On Mon, Oct 17, 2016 at 11:14:55PM +0200, Thomas Gleixner wrote:
> On Fri, 14 Oct 2016, Fenghua Yu wrote:
> > +/*
> > + * Trivial allocator for CLOSIDs. Since h/w only supports a small number,
> > + * we can keep a bitmap of free CLOSIDs in a single integer.
> > + *
> > + * Please note: This only supports global CLOSID across multiple
> > + * resources and multiple sockets. User can create rdtgroups including root
> > + * rdtgroup up to the number of CLOSIDs, which is 16 on Broadwell. When
> > + * number of caches is big or number of supported resources sharing CLOSID
> > + * is growing, it's getting harder to find usable rdtgroups which is 
> > limited
> > + * by the small number of CLOSIDs.
> > + *
> > + * In the future, if it's necessary, we can implement more complex CLOSID
> > + * allocation per socket/per resource domain and utilize CLOSIDs as many
> > + * as possible. E.g. on 2-socket Broadwell, user can create upto 16x16=256
> > + * rdtgroups and each rdtgroup has different combination of two L3 CBMs.
> 
> I'm confused as usual, but a two socket broadwell has exactly two L3 cache
> domains and exactly 16 CLOSIDs per cache domain.
> 
> If you take CDP into account then the number of CLOSIDs is reduced to 8 per
> cache domains.
> 
> So we never can have more than nr(CLOSIDs) * nr(L3 cache domains) unique
> settings. So for a two socket broadwell its 32 for !CDP and 16 for CDP.
> 
> With the proposed user interface the number of unique rdtgroups is simply
> the number of CLOSIDs because we handle the cache domains already per
> resource, i.e. the meaning of CLOSID can be set independently per cache
> domain.
> 
> Can you please explain why you think that we can have 16x16 unique
> rdtgroups if we just have 16 resp. 8 CLOSIDs available?

To simplify, we only consider CAT case. CDP has similar similar situation.

For a two socket broadwell, we have schemata format "L3:0=x;1=y"
suppose the two cache ids are 0 and 1, and x is cache 0's cbm and y is
cache 1's cbm. Then kernel allocates one closid and its cbm=x for cache 0
and one closid and its cbm=y for cache 1.

So we can have the following 16x16 different partitions/rdtgroups.
Each partition/rdgroup has its name and has its own unique
closid combinations on two caches. If a task is assigned to any of
partition, the task has its unique combination of closids when running on
cache 0 and when running on cache 1. Belowing cbm values are example values.

name   schemata         closids on cache 0 and 1 allocated by kernel
----   --------         --------------------------------------------
(closid 0 on cache0 combined with 16 different closid on cache1)
part0: L3:0=1;1=1       closid0/cbm=1 on cache0 and closid0/cbm=1 on cache1
part1: L3:0=1;1=3       closid0/cbm=1 on cache0 and closid1/cbm=3 on cache1
part2: L3:0=1;1=7       closid0/cbm=1 on cache0 and closid2/cbm=7 on cache1
part3: L3:0=1;1=f       closid0/cbm=1 on cache0 and closid3/cbm=f on cache1
part4: L3:0=1;1=1f      closid0/cbm=1 on cache0 and closid4/cbm=1f on cache1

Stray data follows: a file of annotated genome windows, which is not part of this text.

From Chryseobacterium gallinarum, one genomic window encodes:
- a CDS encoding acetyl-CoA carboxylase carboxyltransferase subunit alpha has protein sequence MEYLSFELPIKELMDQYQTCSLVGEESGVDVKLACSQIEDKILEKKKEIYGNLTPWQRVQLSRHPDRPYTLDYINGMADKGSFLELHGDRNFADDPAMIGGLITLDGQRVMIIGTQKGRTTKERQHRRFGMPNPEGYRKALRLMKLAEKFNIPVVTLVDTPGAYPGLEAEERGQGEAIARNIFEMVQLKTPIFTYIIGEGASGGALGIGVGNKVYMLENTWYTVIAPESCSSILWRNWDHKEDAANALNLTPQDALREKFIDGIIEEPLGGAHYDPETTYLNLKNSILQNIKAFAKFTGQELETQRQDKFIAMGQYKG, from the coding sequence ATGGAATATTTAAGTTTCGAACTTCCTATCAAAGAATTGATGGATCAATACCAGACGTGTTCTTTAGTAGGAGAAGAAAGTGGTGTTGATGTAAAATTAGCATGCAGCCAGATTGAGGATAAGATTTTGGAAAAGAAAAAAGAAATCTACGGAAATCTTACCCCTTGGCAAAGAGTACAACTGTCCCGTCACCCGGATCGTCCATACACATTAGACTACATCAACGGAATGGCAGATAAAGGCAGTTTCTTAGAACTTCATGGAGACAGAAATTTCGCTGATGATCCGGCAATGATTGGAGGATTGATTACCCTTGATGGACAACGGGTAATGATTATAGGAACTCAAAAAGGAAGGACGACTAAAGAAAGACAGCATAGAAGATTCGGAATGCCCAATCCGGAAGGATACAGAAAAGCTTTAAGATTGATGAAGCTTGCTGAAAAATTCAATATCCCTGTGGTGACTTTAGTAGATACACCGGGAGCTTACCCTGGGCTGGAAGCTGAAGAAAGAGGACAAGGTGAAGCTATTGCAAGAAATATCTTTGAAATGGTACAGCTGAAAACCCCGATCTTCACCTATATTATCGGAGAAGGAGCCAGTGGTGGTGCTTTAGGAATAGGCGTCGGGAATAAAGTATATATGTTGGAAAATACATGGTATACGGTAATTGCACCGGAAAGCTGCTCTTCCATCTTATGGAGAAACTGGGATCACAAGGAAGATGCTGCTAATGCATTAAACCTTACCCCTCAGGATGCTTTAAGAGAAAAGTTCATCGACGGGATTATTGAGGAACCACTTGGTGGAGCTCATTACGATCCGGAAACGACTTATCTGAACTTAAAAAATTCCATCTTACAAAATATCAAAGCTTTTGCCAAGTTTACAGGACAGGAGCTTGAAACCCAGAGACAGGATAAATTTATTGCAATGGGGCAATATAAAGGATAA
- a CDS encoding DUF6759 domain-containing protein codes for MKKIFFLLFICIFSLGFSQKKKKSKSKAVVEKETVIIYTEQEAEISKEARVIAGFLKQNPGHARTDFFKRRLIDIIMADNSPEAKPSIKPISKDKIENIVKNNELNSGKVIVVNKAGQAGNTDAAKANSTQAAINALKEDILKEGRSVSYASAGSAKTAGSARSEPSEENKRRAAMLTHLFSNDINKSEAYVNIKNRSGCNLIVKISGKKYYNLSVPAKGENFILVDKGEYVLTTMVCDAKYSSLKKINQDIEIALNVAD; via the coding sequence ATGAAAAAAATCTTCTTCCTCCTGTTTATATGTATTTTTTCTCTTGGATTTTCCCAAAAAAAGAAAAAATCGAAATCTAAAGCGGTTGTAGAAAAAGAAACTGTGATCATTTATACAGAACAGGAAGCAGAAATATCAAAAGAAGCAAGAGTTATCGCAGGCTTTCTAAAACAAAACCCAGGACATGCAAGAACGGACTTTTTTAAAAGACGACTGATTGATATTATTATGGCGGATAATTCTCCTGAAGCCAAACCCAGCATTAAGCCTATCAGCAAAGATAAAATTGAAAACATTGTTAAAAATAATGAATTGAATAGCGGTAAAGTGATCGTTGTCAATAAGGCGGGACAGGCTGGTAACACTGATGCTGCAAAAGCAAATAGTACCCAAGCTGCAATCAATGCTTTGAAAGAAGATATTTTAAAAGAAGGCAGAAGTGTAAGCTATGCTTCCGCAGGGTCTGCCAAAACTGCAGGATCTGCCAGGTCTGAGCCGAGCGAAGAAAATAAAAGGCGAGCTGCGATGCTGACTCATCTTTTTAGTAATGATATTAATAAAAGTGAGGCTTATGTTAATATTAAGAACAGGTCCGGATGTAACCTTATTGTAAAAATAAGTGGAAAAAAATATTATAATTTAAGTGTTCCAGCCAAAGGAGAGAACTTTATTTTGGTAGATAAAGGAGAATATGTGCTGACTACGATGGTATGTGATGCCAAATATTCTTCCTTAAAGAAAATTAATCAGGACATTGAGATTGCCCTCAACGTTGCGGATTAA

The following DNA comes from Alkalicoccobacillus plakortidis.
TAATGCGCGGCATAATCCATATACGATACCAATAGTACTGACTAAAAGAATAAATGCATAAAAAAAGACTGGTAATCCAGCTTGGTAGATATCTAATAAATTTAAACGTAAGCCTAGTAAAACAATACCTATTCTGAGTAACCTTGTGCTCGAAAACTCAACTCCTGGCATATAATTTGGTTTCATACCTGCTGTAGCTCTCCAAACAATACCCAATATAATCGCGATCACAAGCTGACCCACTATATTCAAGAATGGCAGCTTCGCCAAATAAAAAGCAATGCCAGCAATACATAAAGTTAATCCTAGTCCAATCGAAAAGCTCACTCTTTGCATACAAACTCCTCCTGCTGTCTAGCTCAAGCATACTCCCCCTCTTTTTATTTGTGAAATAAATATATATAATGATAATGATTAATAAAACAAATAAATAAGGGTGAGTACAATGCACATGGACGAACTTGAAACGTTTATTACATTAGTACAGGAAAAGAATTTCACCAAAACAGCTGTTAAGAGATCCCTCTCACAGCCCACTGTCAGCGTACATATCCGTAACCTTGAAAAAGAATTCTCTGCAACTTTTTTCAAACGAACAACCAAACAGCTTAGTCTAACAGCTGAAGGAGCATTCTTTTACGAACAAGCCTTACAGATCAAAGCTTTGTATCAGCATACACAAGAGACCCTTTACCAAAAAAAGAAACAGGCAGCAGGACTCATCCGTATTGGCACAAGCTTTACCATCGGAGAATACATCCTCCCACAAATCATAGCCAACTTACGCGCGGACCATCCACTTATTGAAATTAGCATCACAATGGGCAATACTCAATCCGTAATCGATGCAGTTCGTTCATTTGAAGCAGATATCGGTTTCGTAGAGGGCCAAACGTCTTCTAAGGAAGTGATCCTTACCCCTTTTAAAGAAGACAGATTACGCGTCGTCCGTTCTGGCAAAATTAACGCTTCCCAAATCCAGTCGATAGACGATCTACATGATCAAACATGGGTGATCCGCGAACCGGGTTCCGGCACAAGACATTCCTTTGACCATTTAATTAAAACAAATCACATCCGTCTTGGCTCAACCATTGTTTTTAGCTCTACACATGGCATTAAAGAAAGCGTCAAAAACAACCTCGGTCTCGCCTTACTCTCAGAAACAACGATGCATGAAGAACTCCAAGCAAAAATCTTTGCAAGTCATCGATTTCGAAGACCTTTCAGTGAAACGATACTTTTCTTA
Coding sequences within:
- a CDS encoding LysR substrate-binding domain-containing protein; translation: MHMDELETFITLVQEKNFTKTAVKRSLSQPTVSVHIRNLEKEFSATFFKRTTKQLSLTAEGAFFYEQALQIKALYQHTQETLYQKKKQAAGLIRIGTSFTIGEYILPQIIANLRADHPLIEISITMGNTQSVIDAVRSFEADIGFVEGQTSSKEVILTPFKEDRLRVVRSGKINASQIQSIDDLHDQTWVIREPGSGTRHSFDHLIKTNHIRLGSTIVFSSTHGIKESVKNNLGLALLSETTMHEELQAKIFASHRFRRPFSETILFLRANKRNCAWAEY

part5: L3:0=1;1=3f      closid0/cbm=1 on cache0 and closid5/cbm=3f on cache1
part6: L3:0=1;1=7f      closid0/cbm=1 on cache0 and closid6/cbm=7f on cache1
part7: L3:0=1;1=ff      closid0/cbm=1 on cache0 and closid7/cbm=ff on cache1
part8: L3:0=1;1=1ff     closid0/cbm=1 on cache0 and closid8/cbm=1ff on cache1
part9: L3:0=1;1=3ff     closid0/cbm=1 on cache0 and closid9/cbm=3ff on cache1
part10: L3:0=1;1=7ff    closid0/cbm=1 on cache0 and closid10/cbm=7ff on cache1
part11: L3:0=1;1=fff    closid0/cbm=1 on cache0 and closid11/cbm=fff on cache1
part12: L3:0=1;1=1fff   closid0/cbm=1 on cache0 and closid12/cbm=1fff on cache1
part13: L3:0=1;1=3fff   closid0/cbm=1 on cache0 and closid13/cbm=3fff on cache1
part14: L3:0=1;1=7fff   closid0/cbm=1 on cache0 and closid14/cbm=7fff on cache1
part15: L3:0=1;1=ffff   closid0/cbm=1 on cache0 and closid15/cbm=ffff on cache1
(closid 1 on cache0 combined with 16 different closid on cache1)
part16: L3:0=3;1=1      closid1/cbm=3 on cache0 and closid0/cbm=1 on cache1
part17: L3:0=3;1=3      closid1/cbm=3 on cache0 and closid1/cbm=3 on cache1
...
part31: L3:0=3;1=ffff   closid1/cbm=3 on cache0 and closid15/cbm=ffff on cache1
(closid 2 on cache0 combined with 16 different closid on cache1)
part16: L3:0=7;1=1      closid2/cbm=3 on cache0 and closid0/cbm=1 on cache1
part17: L3:0=7;1=3      closid2/cbm=3 on cache0 and closid1/cbm=3 on cache1
...
part31: L3:0=7;1=ffff   closid2/cbm=3 on cache0 and closid15/cbm=ffff on cache1
(closid 3 on cache0 combined with 16 different closids on cache1)
...
(closid 4 on cache0 combined with 16 different closids on cache1)
...
(closid 5 on cache0 combined with 16 different closids on cache1)
...
(closid 6 on cache0 combined with 16 different closids on cache1)
...
(closid 7 on cache0 combined with 16 different closids on cache1)
...
(closid 8 on cache0 combined with 16 different closids on cache1)
...
(closid 9 on cache0 combined with 16 different closids on cache1)
...
(closid 10 on cache0 combined with 16 different closids on cache1)
...
(closid 11 on cache0 combined with 16 different closids on cache1)
...
(closid 12 on cache0 combined with 16 different closids on cache1)
...
(closid 13 on cache0 combined with 16 different closids on cache1)
...
(closid 14 on cache0 combined with 16 different closids on cache1)
...
(closid 15 on cache0 combined with 16 different closids on cache1)
...
part254: L3:0=ffff;1=7fff   closid15/cbm=ffff on cache0 and closid14/cbm=7fff 
on cache1
part255: L3:0=ffff;1=ffff   closid15/cbm=ffff on cache0 and closid15/cbm=ffff 
on cache1

To utilize as much combinations as possbile, we may implement a
more complex allocation than current one.

Does this make sense?

Thanks.

-Fenghua

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